Sunday, June 03, 2007
E is for Eddoe
Sometimes when you are looking for one thing you find another. I was resigned to moving from E to F in the Great Big Veg Challenge. But as my daughter and I scoured the shelves at the supermarket, I caught sight of what looked like small mounds of elephant dung. Individually they were small enough to fit in the palm of your hand. Their fibrous brown skins prickled with hair, like coconuts. If you look closely, they appear to be tattooed. These creatures looked friendly. The sort of vegetable we should take home. And joy of joy the label said "Eddoe". Even the name sounded cosy. But there was a whispering campaign against the Eddoes. A fellow shopper sidled up to me as I placed them in the trolley. He grimaced at them and uttered one word in my direction. "Slimy" he said. I asked him to justify this slur on the poor eddoe. "They're really, really slimy when you cook them." Alexandra was ready to put them back on the shelves. The defamation didn't stop there. A woman brushed past with a grinning toddler. She smiled. "I wouldn't recommend them. They're not worth the effort." But having invited the eddoes home I couldn't change my mind. I waited till the two whisperers were out of sight and went to the checkout.
When we got home the first thing Freddie did was to sniff them, which seemed reasonable. "Yuck! I'm not eating these." A quick bit of research informed me that Eddoes are also known around the world as Arbi, Taro, Nampi and Coco Yam and are used in Indian, Chinese and Caribbean cooking. This is what the Great Big Veg Challenge is all about I told Freddie. New horizons, new tastes, new experiences. "Yuck", said Fred. Eddoes came with an instruction leaflet which invited me to treat them more or less like potatoes. I have learnt that the best thing to do with a completely unfamiliar vegetable is to keep it simple. We needed to learn what it tasted like. So we decided to bake them. We washed the skin and rubbed a little salt in and placed them in an oven at 180C just like a baked potato. About 50 minutes later the Eddoes emerged. I cut a little cross in their hairy skin and peeled it back. The flesh of the Eddoe is greyish-white, not an attractive pallour. But there was no sign of the slime that we had been warned about. The flesh is like a sweet potato in texture. So it was Eddoes for lunch with a dollop of butter or soured cream.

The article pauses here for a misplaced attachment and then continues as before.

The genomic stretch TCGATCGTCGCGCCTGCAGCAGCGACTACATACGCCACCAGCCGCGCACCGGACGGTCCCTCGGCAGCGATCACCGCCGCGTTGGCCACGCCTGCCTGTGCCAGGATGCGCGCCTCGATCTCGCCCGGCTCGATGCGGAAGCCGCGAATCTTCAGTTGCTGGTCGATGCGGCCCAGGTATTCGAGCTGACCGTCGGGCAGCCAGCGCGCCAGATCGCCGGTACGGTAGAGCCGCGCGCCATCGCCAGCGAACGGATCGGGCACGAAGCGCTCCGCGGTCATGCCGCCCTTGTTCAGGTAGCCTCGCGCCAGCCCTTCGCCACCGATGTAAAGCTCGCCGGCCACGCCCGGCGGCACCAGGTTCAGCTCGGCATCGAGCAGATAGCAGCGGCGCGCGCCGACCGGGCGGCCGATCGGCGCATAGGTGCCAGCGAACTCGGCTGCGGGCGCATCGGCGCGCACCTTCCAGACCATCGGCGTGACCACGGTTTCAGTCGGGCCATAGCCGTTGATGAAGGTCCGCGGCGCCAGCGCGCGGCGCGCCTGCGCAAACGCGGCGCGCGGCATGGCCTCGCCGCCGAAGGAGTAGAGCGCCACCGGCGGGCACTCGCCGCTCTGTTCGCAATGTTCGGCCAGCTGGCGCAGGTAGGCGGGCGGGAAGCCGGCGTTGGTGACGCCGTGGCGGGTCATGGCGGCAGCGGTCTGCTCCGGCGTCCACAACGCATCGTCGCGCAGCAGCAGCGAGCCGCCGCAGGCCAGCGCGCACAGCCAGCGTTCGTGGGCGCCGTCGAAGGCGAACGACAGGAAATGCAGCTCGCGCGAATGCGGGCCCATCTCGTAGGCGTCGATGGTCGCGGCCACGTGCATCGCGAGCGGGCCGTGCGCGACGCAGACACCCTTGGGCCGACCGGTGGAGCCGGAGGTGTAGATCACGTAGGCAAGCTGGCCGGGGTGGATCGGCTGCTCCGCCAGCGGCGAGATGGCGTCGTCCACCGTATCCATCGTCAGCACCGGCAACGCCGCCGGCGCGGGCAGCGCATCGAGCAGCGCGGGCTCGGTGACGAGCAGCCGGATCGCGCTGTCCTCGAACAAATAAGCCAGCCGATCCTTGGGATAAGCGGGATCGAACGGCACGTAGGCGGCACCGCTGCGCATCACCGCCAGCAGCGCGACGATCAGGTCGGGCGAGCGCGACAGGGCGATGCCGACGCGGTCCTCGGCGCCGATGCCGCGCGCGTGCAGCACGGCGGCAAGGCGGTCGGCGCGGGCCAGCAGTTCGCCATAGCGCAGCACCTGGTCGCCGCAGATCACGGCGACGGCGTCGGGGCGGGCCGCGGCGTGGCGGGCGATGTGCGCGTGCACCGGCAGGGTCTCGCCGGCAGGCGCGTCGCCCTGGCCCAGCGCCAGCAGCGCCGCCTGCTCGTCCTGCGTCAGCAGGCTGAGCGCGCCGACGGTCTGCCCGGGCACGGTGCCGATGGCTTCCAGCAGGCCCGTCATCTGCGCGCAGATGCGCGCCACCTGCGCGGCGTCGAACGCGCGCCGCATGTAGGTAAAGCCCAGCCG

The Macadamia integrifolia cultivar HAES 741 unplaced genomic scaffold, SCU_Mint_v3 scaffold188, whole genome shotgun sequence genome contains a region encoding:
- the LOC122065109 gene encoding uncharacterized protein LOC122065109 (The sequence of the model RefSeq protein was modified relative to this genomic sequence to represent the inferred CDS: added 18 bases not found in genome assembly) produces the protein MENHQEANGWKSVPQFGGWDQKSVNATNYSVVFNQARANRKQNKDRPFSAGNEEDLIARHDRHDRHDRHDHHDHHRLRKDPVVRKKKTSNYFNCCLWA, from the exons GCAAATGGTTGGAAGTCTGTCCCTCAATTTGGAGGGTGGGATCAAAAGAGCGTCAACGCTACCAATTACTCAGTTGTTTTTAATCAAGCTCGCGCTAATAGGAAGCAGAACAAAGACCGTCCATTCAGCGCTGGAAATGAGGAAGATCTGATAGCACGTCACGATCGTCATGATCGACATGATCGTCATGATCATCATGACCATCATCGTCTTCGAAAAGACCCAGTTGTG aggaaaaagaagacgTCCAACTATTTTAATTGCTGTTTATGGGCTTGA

With considerable bravery, Freddie and Alexandra put aside their fears and tucked in. "This is good." said Freddie."It's tastier than a potato" said Alex.
You aren't meant to eat the skin of the eddoe but Freddie scraped off every last trace of the flesh and ate it. And he gave it full marks. I plan to lurk in the "unusual produce" section of the supermarket and start my own whispering campaign to promote the poor eddoe.